Digital Britain minister Stephen Timms has said in an interview with V3.co.uk that smaller firms should be given more opportunities to compete for public sector contracts, but he was vague when discussing the government's open-source commitments.
We asked Timms how Labour's strategy compares with statements made in the Tory manifesto, which promises to open up the £200bn government procurement market to small and open-source companies, partly by breaking up large ICT projects into smaller components.
Timms said that it would be difficult to tell without further details exactly how the Conservative Party would reform the procurement process.
"I have not seen what kind of reforms they are putting forward, but we want to extend the procurement process to smaller providers," he said.
But Timms was less clear when it came to how the government would encourage more open-source technology into the public sector.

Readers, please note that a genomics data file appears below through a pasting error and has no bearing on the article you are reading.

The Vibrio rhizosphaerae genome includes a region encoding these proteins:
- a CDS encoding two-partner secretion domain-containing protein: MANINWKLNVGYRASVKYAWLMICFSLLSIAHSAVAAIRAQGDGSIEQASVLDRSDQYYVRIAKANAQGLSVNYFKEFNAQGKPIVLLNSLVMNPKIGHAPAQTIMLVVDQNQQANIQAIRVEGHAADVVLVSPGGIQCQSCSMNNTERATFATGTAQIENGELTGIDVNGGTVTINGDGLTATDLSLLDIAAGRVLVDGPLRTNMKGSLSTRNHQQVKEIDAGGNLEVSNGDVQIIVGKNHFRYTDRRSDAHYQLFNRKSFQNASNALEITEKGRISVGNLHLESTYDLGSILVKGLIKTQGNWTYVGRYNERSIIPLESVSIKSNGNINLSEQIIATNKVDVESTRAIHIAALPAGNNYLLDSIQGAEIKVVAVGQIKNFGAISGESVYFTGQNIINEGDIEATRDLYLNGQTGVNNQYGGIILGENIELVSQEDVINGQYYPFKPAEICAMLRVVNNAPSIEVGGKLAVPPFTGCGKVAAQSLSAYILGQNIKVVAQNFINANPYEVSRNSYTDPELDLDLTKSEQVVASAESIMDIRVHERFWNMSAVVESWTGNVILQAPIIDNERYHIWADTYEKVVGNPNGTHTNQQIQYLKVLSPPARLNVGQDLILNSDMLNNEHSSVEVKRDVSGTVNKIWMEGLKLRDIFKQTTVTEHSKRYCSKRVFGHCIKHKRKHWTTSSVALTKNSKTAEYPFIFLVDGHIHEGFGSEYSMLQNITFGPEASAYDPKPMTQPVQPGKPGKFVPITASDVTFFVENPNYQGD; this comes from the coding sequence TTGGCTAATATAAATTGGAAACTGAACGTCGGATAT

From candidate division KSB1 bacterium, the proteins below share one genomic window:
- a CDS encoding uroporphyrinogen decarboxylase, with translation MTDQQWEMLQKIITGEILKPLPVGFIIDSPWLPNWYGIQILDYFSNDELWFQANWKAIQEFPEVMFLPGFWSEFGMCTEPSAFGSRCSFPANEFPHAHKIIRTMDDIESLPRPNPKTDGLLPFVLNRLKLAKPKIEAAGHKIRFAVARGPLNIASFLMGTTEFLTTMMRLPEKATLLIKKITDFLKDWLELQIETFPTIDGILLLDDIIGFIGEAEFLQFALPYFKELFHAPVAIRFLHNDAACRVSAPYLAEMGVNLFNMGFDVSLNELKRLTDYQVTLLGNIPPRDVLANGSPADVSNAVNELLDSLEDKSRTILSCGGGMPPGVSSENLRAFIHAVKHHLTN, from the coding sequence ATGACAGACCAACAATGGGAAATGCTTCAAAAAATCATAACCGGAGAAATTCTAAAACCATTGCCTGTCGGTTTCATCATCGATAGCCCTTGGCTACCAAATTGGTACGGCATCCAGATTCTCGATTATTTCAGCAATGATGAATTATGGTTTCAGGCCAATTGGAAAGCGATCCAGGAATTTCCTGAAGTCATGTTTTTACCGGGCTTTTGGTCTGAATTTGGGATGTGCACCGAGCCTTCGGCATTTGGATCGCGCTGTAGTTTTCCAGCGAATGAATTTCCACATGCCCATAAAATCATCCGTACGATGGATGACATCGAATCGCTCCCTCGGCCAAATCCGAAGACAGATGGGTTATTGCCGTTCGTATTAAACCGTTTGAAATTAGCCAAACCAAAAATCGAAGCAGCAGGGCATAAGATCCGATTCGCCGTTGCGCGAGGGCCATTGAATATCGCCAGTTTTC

"Open-source software is useful, holding opportunities for low-cost and highly reliable solutions, but I don't think it is right for the government to use only open-source technology," he said.
"I don't think we need to bias procurement in open-source. Just because it is open-source, there is not necessarily cost savings. Government procurement should be most focused on getting the best solution. We intend to be pragmatic in our use of open-source."
The Tory manifesto contains a clear commitment to create "a level playing field for open source ICT in government procurement".
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